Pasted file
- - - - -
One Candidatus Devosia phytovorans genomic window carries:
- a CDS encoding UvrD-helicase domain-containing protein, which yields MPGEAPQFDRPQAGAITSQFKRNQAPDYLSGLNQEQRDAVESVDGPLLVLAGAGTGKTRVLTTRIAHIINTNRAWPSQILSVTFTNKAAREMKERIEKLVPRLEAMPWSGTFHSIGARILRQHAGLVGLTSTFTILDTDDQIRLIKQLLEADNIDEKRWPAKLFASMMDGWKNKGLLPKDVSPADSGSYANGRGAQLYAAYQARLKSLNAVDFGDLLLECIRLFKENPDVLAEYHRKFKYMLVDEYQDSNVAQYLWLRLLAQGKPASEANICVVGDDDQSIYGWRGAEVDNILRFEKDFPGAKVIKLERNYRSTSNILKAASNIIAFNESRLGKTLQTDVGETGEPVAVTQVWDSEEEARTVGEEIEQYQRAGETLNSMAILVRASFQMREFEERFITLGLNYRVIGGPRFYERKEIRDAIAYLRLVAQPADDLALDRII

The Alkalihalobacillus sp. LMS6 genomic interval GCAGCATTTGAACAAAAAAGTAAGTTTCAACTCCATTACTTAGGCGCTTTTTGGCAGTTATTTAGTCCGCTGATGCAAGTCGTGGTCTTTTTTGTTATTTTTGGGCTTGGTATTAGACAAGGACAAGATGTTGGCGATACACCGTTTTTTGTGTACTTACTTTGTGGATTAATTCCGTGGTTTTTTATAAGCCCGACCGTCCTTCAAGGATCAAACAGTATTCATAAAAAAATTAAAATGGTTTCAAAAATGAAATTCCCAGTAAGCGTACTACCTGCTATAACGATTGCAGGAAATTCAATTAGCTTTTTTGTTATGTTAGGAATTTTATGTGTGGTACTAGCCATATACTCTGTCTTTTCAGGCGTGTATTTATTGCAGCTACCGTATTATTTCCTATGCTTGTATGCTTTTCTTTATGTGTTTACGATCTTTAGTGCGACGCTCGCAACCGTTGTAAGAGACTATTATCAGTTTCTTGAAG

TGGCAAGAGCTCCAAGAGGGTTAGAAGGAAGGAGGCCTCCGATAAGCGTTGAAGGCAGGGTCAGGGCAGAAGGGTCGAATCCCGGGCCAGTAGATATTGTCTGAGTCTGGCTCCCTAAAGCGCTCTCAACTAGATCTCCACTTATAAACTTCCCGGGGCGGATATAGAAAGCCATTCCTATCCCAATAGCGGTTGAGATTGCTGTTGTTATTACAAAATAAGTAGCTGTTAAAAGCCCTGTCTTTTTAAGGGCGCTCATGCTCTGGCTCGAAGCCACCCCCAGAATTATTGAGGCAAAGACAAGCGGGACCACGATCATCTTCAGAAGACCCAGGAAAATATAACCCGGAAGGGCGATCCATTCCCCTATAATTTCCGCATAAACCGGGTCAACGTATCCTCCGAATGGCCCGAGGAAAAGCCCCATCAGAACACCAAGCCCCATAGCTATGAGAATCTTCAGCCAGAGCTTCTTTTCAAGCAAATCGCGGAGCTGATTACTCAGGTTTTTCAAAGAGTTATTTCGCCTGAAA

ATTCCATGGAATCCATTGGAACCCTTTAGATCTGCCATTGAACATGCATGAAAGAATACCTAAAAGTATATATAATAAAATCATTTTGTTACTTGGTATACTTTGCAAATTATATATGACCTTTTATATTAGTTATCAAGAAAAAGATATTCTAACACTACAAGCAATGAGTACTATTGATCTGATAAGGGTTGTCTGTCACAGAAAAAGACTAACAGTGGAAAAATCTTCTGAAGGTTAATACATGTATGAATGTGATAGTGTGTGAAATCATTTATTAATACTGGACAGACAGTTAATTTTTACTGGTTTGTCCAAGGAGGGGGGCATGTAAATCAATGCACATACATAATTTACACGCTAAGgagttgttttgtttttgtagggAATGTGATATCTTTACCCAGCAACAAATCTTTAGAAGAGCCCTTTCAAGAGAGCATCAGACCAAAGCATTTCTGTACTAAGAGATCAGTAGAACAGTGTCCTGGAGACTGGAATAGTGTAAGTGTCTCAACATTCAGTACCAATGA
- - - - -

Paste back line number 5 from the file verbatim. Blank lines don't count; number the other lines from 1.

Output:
ATTCCATGGAATCCATTGGAACCCTTTAGATCTGCCATTGAACATGCATGAAAGAATACCTAAAAGTATATATAATAAAATCATTTTGTTACTTGGTATACTTTGCAAATTATATATGACCTTTTATATTAGTTATCAAGAAAAAGATATTCTAACACTACAAGCAATGAGTACTATTGATCTGATAAGGGTTGTCTGTCACAGAAAAAGACTAACAGTGGAAAAATCTTCTGAAGGTTAATACATGTATGAATGTGATAGTGTGTGAAATCATTTATTAATACTGGACAGACAGTTAATTTTTACTGGTTTGTCCAAGGAGGGGGGCATGTAAATCAATGCACATACATAATTTACACGCTAAGgagttgttttgtttttgtagggAATGTGATATCTTTACCCAGCAACAAATCTTTAGAAGAGCCCTTTCAAGAGAGCATCAGACCAAAGCATTTCTGTACTAAGAGATCAGTAGAACAGTGTCCTGGAGACTGGAATAGTGTAAGTGTCTCAACATTCAGTACCAATGA